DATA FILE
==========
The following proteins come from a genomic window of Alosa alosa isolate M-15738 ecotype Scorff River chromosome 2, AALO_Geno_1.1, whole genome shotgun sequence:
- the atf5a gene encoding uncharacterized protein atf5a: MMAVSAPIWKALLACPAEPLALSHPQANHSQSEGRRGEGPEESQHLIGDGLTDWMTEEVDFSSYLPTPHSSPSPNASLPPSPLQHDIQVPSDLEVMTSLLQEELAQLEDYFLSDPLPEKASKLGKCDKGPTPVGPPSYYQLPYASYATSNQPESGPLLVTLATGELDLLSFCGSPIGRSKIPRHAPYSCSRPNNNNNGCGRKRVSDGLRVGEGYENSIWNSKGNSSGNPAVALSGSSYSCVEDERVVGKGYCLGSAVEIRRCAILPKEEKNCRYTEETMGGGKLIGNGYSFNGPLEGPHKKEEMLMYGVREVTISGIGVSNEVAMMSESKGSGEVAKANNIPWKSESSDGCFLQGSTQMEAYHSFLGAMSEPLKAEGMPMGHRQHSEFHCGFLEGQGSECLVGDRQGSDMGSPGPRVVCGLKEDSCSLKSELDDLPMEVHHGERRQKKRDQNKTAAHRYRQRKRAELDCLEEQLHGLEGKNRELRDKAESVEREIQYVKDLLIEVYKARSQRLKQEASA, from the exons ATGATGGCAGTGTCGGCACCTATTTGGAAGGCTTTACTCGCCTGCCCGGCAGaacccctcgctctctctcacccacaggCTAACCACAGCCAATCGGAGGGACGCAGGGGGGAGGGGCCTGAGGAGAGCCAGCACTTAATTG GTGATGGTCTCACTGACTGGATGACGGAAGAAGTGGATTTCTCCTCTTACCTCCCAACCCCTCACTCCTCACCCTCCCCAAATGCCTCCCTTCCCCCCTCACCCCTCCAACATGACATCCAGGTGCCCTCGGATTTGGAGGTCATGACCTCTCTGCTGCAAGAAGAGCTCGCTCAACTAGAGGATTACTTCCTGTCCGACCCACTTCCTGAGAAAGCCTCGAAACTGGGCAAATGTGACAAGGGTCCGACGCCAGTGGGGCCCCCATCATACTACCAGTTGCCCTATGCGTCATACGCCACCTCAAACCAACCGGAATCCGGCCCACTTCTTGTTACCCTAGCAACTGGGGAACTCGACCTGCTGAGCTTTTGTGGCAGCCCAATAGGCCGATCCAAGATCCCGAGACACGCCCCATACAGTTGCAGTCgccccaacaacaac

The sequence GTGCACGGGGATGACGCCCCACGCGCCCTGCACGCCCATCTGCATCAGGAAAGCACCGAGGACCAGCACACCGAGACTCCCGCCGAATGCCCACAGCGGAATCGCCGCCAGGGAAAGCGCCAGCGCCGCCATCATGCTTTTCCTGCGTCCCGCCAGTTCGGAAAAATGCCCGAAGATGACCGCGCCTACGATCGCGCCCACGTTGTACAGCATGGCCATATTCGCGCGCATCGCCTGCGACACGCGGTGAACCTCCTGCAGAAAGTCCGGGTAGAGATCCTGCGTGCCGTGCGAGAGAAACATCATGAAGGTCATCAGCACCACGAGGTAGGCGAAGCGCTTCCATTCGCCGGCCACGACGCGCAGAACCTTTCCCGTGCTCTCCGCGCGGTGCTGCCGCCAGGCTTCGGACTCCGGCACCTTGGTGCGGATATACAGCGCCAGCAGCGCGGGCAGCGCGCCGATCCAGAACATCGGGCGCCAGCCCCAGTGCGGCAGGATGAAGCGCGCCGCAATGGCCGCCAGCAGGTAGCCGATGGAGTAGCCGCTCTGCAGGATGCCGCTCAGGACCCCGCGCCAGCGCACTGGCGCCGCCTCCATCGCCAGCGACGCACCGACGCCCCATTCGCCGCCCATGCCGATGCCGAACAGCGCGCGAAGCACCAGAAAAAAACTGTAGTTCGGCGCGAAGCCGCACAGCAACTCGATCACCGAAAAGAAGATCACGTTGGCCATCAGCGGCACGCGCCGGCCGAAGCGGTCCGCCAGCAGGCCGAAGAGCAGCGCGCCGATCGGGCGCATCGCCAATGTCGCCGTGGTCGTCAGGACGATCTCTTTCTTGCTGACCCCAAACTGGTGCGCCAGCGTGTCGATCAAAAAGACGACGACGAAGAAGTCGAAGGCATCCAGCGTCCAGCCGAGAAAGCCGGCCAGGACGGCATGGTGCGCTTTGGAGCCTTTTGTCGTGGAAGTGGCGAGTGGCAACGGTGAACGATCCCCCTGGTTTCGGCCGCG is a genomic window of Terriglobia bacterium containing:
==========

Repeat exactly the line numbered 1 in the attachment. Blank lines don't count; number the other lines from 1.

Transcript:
The following proteins come from a genomic window of Alosa alosa isolate M-15738 ecotype Scorff River chromosome 2, AALO_Geno_1.1, whole genome shotgun sequence: